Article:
This weekend, the Merseyside Maritime Museum and International Slavery Museum are hosting a free weekend of special events on the theme, 'Docklands Extravaganza'. Education manager Vikky Evans-Hubbard tells us more about the ‘Jiving Lindy Hoppers’:
The popular dance group The Jiving Lindy Hoppers will be making a return visit to International Slavery Museum on Saturday 4th February, as part of our Docklands Extravaganza weekend. They last visited during Black History Month 2009, leaving us all speechless with their daring and acrobatic dance moves and they look set to do the same this year – have a look at them on YouTube performing at the JLA Real Variety Show. After watching them in action, there will be the opportunity to learn the basic step yourself in a fun workshop.
The Lindy Hop (or Lindy) is a partner dance that originated in 1920s and 30s Harlem, New York. The dance contains footwork borrowed from the Charleston and Tap. It can be wild and spontaneous, with frenzied kicks and body movements, or it can be cool and sophisticated.
'Lindy' is considered a cultural phenomenon that broke through the race barrier when segregation was still the norm. Looking back on where the Lindy Hop came from, we encounter American history and a the global cultural change facilitated by the American GIs that travelled in World War II. Modern dancers, interested in cultural history are piecing together the roots of Lindy through the tales and film footage of the original dancers, now in their 80s and 90s. Although the lineage and history of Lindy may be muddled, it is certain that it was born from the blending of African rhythms and movements with European structured dance.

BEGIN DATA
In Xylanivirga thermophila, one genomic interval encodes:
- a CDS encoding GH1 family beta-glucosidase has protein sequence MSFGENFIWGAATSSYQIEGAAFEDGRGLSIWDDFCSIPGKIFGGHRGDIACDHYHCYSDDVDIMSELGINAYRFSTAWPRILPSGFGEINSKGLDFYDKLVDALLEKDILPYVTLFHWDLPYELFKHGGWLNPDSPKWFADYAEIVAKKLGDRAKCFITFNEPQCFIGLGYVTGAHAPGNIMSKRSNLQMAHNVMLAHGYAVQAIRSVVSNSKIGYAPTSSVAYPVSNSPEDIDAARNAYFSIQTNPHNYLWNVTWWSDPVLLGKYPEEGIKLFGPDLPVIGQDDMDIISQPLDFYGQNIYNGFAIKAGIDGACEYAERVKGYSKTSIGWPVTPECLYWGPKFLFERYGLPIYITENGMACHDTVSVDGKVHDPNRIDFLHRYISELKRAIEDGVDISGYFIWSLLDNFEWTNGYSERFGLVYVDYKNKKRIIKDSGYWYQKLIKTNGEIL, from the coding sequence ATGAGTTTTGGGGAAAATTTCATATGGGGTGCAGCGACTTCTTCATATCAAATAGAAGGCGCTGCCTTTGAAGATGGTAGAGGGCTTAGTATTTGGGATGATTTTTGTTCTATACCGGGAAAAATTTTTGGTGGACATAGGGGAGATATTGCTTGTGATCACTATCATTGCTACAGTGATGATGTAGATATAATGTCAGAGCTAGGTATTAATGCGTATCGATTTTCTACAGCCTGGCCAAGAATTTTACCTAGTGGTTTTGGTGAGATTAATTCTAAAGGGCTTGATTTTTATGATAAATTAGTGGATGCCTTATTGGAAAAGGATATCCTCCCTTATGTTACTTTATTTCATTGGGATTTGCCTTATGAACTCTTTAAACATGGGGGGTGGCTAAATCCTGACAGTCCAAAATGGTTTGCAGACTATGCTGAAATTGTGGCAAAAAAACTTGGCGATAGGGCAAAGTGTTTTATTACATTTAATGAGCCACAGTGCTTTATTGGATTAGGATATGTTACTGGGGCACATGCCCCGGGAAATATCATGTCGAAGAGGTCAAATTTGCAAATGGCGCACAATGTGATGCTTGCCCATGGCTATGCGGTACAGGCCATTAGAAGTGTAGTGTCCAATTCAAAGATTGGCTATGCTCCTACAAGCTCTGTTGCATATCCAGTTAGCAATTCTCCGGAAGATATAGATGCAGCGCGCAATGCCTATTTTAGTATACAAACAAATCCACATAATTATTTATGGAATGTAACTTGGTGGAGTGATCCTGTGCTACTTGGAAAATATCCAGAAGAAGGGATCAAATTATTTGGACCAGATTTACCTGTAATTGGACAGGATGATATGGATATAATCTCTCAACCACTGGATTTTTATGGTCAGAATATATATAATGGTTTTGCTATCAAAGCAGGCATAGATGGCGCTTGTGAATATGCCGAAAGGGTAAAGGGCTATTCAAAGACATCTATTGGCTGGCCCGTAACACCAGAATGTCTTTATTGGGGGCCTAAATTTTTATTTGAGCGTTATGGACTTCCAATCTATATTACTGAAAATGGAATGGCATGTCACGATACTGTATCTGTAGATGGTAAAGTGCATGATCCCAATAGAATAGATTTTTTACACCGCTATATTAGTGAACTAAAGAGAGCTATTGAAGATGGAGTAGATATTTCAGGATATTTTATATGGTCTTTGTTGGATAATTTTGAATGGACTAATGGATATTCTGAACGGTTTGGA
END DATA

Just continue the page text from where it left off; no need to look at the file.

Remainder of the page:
The influences of the Charleston and Tap dance are evident still in the Lindy we do today and the dance is also said to have come from an early version of the Foxtrot. Remnants of older dancers such as the Cakewalk, Texas Tommy, Black Bottom and popular "animal" dances such as the Turkey Trot and the Buzzard Lope are also expressed. It’s interesting that these came from African social dance culture. Some, such as the Cakewalk, were created when free Blacks and enslaved Africans alike, imitated and mocked the formal dance structure of the Europeans, which they would then use in their entertainment routines. Ironically, the white spectators would then copy the entertainers, and a social dance that bridged the divide emerged.
You can see (and do) the Lindy Hop at 1pm, 2pm and 3pm at the Merseyside Maritime Museum on Saturday 4 February - just one of the activities we'll be running as part the Docklands Extravaganza.